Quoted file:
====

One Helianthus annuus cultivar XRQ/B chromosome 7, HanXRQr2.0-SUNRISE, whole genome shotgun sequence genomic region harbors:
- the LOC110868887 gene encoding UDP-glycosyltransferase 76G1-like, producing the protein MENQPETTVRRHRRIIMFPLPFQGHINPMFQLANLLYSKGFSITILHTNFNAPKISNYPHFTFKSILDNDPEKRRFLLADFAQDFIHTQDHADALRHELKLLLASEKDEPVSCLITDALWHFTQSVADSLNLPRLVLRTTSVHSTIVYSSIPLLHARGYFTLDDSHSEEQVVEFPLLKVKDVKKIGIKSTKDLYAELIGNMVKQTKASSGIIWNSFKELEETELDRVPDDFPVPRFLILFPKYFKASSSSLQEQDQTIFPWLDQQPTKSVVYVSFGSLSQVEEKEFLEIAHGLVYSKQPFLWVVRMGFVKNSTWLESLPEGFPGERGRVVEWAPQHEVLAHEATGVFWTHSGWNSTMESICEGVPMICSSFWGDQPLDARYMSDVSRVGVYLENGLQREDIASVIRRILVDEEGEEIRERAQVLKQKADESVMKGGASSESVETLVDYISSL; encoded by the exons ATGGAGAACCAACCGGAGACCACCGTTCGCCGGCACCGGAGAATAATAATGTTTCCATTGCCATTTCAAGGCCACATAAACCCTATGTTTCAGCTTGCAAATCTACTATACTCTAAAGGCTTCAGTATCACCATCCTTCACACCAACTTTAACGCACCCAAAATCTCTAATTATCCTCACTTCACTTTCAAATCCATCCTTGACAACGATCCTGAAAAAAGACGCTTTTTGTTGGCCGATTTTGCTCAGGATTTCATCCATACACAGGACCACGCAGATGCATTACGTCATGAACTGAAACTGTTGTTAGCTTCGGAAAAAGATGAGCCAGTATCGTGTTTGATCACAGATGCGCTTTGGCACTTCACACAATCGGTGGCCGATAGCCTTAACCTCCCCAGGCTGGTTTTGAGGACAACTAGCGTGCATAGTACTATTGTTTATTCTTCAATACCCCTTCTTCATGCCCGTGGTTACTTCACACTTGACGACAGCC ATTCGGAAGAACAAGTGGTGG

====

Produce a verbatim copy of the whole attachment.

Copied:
One Helianthus annuus cultivar XRQ/B chromosome 7, HanXRQr2.0-SUNRISE, whole genome shotgun sequence genomic region harbors:
- the LOC110868887 gene encoding UDP-glycosyltransferase 76G1-like, producing the protein MENQPETTVRRHRRIIMFPLPFQGHINPMFQLANLLYSKGFSITILHTNFNAPKISNYPHFTFKSILDNDPEKRRFLLADFAQDFIHTQDHADALRHELKLLLASEKDEPVSCLITDALWHFTQSVADSLNLPRLVLRTTSVHSTIVYSSIPLLHARGYFTLDDSHSEEQVVEFPLLKVKDVKKIGIKSTKDLYAELIGNMVKQTKASSGIIWNSFKELEETELDRVPDDFPVPRFLILFPKYFKASSSSLQEQDQTIFPWLDQQPTKSVVYVSFGSLSQVEEKEFLEIAHGLVYSKQPFLWVVRMGFVKNSTWLESLPEGFPGERGRVVEWAPQHEVLAHEATGVFWTHSGWNSTMESICEGVPMICSSFWGDQPLDARYMSDVSRVGVYLENGLQREDIASVIRRILVDEEGEEIRERAQVLKQKADESVMKGGASSESVETLVDYISSL; encoded by the exons ATGGAGAACCAACCGGAGACCACCGTTCGCCGGCACCGGAGAATAATAATGTTTCCATTGCCATTTCAAGGCCACATAAACCCTATGTTTCAGCTTGCAAATCTACTATACTCTAAAGGCTTCAGTATCACCATCCTTCACACCAACTTTAACGCACCCAAAATCTCTAATTATCCTCACTTCACTTTCAAATCCATCCTTGACAACGATCCTGAAAAAAGACGCTTTTTGTTGGCCGATTTTGCTCAGGATTTCATCCATACACAGGACCACGCAGATGCATTACGTCATGAACTGAAACTGTTGTTAGCTTCGGAAAAAGATGAGCCAGTATCGTGTTTGATCACAGATGCGCTTTGGCACTTCACACAATCGGTGGCCGATAGCCTTAACCTCCCCAGGCTGGTTTTGAGGACAACTAGCGTGCATAGTACTATTGTTTATTCTTCAATACCCCTTCTTCATGCCCGTGGTTACTTCACACTTGACGACAGCC ATTCGGAAGAACAAGTGGTGG